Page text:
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A branch of the Forth and Clyde Canal runs south from Maryhill through Ruchill to Port Dundas: Ruchill Church stands beside the canal.
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Ruchill (//) is a district in the city of Glasgow. It lies within the Canal Ward of North Glasgow in the Ruchill Community Council area between the Maryhill and Possilpark areas of the city. It has traditionally been characterised by a high degree of deprivation and social problems. However, from the late 1990s much of the poorer-quality housing stock has been cleared to be replaced by newly built housing association and owner-occupied homes, improving much of the area's character.
One part of the area that is largely unchanged is High Ruchill, which unlike the rest of the area was never made up of tenemental properties, but semi-detached housing instead. This part of Ruchill also never suffered the same concentration of social problems as the rest of the area.
The area was formerly the site of Ruchill Hospital. In 1891 when the boundaries of Glasgow were extended to include Ruchill and Maryhill, the Glasgow Corporation purchased 53 acres (210,000 m2) of land there for a public park, golf course and 36 acres (150,000 m2) for the city's second fever hospital, to relieve the increasingly cramped conditions at Belvidere Hospital in Parkhead.
Ruchill Hospital was designed by the City Engineer, Alexander B. McDonald in a Neo Jacobean style, largely using red brick dressed with red sandstone ashlar. McDonald was responsible for a number of civic projects in the city from 1890 to 1914, the most notable being the People's Palace. Ruchill Hospital's design set the standard for local authority infectious diseases hospitals built after the 1897 Public Health Act, which had made the provision of such hospitals compulsory.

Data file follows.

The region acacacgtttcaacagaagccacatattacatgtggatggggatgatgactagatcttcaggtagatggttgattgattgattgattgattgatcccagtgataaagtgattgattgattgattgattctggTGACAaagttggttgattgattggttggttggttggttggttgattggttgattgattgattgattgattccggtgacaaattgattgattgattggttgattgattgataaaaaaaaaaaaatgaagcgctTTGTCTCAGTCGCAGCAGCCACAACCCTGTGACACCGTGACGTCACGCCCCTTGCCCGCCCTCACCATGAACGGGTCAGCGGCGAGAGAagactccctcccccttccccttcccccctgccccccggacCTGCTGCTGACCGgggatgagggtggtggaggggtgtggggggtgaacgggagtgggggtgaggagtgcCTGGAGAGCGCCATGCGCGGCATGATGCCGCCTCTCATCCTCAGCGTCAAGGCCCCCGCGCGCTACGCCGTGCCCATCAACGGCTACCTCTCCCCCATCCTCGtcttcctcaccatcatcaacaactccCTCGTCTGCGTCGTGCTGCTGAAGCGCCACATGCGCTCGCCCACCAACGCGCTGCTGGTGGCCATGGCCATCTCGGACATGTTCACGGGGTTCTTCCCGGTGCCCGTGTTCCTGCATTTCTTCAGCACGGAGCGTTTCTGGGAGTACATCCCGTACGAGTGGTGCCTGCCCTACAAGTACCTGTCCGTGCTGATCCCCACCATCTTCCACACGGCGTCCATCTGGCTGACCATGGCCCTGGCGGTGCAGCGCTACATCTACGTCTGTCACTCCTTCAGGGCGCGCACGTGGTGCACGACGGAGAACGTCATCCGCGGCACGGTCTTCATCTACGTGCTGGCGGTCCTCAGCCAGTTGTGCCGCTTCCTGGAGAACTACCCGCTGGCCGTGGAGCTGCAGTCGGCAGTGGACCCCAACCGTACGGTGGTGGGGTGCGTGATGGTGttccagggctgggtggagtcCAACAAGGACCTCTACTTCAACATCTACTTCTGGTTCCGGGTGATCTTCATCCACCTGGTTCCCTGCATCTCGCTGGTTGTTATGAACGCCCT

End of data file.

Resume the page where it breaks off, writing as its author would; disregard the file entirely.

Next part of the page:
Work started on Ruchill Hospital on 16 April 1895, and the foundation stone was laid on 29 August 1895 by Lady Bell, the wife of Sir James Bell Bt, Lord Provost of Glasgow, and it was opened on 13 June 1900 by Princess Christian. Ruchill Hospital cost £330,000 and was designed to deal specifically with infectious diseases, such as smallpox, diphtheria, scarlet fever, poliomyelitis and measles, which were widespread at the time.
It had an initial capacity of 440 beds, spread across sixteen isolated Nightingale ward pavilions, twelve of which were large, each containing beds for 30 patients, and four smaller ones accommodating 20 patients each. The only entrance was via a gatehouse on Bilsland Drive. Other buildings included; a Kitchen and Stores block, an Administration block, a clearing house[clarification needed], a Mortuary and Laboratory block, a Stable block, a sanitary Wash House and Disinfecting station, a Laundry and a three-storey Nurses home as well as ten staff villas and semi-detached cottages along Bilsland Drive. The centrepiece however was its 165 ft (50 m) water tower, required due to the height of the site. An additional 270 beds were provided after the construction of three ward pavilions in 1910 and a tuberculosis pavilion in 1913.
By the time of its absorption into the NHS in 1948 Ruchill Hospital had 1,000 beds. With the discovery of vaccinations and improved public health, cases of diseases like tuberculosis declined and the role of the hospital was diversified from the 1960s. Initially a "young chronic sick" unit was set up, mainly dealing with young people suffering from catastrophic brain damage. By 1965 an additional five wards had been converted to accommodate geriatric patients. An additional laundry building was added in 1969. The number of in-patients was 586 in 1975. The Hospital was the scene of the Jessie McTavish scandal in 1974.